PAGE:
HOW TO PREVENT YOUR CAR’S PAINT FROM FADINGApr 13rd, 2017
The sun is already shining brightly in beautiful British Columbia, and while this is totally welcome, it poses some trouble to those who want to keep their car’s cosmetic appeal in tip top shape. Being in the automotive industry, one of the biggest questions we receive is how you can prevent your car’s paint from fading in the sun.
In this post, we’ll outline the science behind how the sun’s powerful ultraviolet rays can be damaging to vehicle paint finishes, and the best processes and treatments you can use to protect that coat of paint from fading.
What Causes Paint to Fade?
To best understand how to keep your paint looking new, it’s always a good idea to better understand why the problem exists in the first place. There are two types of paint jobs, both of which respond to the various contributors of paint fade differently. Clear coated paint jobs feature a sealing layer of lacquer to protect the paint underneath, and single stage paint jobs have no protective layer.
Single stage paint jobs are, therefore, at risk of paint fade and oxidization before that of clear coated paint jobs. Most specifically in red cars. They can develop an unsightly faded pink look to them over time due to the sun stripping the paint of its moisture and oils.
The main contributors to fading vehicle paint are:
- Ultraviolet rays, or sunlight
- Chemical pollutants in the air
- Salt from road maintenance
- Bird droppings
Ultraviolet (UV) rays affect the pigment in vehicle paints by slowly breaking them down over time. Paint pigments are, in essence, extremely finely ground minerals mined from the earth and blended into the paint. What’s known as a ‘prime pigment’ gives paint its colour, so when this prime pigment is stripped of its protective qualities by UV rays, chemicals, etc., the minerals lose their lustre.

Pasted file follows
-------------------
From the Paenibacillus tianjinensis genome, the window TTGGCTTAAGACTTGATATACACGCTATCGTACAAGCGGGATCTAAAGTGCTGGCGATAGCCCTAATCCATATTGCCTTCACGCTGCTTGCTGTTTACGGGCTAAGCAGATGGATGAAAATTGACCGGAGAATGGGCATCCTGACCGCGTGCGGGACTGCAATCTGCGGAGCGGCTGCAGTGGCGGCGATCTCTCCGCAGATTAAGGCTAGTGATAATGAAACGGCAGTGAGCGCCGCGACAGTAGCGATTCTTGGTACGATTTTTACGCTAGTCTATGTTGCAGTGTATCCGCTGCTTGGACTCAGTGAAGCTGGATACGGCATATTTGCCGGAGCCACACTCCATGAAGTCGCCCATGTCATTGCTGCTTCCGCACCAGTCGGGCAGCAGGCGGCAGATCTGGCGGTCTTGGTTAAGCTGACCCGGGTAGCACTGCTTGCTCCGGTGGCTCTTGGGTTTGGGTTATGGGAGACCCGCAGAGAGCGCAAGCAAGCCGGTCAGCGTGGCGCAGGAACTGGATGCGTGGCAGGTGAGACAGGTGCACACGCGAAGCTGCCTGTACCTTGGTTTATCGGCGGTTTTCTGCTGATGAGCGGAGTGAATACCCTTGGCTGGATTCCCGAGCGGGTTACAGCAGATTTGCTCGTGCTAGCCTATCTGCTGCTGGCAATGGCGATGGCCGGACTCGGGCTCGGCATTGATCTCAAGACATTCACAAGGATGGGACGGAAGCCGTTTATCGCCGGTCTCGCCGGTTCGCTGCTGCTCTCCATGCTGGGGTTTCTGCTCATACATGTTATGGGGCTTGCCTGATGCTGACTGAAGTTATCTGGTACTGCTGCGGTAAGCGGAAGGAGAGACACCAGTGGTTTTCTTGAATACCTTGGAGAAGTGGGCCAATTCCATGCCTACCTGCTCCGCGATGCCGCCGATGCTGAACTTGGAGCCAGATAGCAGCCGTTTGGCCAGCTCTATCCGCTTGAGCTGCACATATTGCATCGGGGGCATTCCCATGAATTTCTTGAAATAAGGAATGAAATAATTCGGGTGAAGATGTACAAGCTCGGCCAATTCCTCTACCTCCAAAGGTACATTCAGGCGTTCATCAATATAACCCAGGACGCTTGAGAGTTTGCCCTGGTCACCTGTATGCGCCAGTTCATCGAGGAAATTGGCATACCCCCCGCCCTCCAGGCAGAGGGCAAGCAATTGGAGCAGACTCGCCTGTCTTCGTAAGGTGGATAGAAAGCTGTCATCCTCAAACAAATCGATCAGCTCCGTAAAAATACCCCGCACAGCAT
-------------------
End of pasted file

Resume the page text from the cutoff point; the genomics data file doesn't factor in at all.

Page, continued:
How Can you Prevent Paint Fade?
The best thing you can do to prevent paint fade due to UV rays is to park your vehicle in the shade as often as possible. Storing your car or truck in a garage, or in a part of your yard that receives considerably less sun than others is a good way to prevent accelerated paint fade.
The next thing you can do is to routinely wash your car – every couple of weeks or so. When your car is exposed to continuous road grime, chemicals from road salt and bug guts, the paint’s protective layer will slowly be eaten away exposing the paint itself to air. Bird droppings, in particular, contain strong levels of acid, which can burn and etch the paint’s surface if left for too long. New studies denote that it’s actually a differentiation of cooling paint lacquer that contracts and hardens around a dropping that contributes to fading paint. So wash, wash, wash – being certain that your soaps and brushes are free of harmful abrasive materials.
Third, and most effectively perhaps, is the benefits of waxing your car. A good synthetic car wax, or carnauba wax – with the mechanical help of an orbital waxing arm – will add a layer of protection to your car’s paint job, unlike polish, which removes tiny bits of the car’s protective layer to leave a fresh surface that appears new. If you don’t have an orbital waxer, good old fashioned elbow grease will do, but prepare to feel the burn in your arms the next morning. Wax provides excellent additional protection by filling in tiny imperfections and smoothing paint, but like everything – exercise caution. Over-waxing can cause build-up on your car’s surface, which is equally as unappealing.
All too often, we’re told by customers or friends that their faded paint job meant having to repaint the whole thing. This is not true. This is likely the response from a paint garage, or technician. 9 times out of 10, a good quality, all-in-one car wax will cut through the layer of oxidization that builds up on the vehicle’s surface to allow the lustre of the paint to shine through again. Restoring this layer of moisture in the paint by adding a wax, essentially replacing a layer of protective lacquer, should protect and restore the colour.
Protecting your car’s paint job is a great way to preserve its value and its aesthetic appeal. By following these few basic maintenance tips for preserving your paint job, you can enjoy a shiny, lustrous paint job for years to come.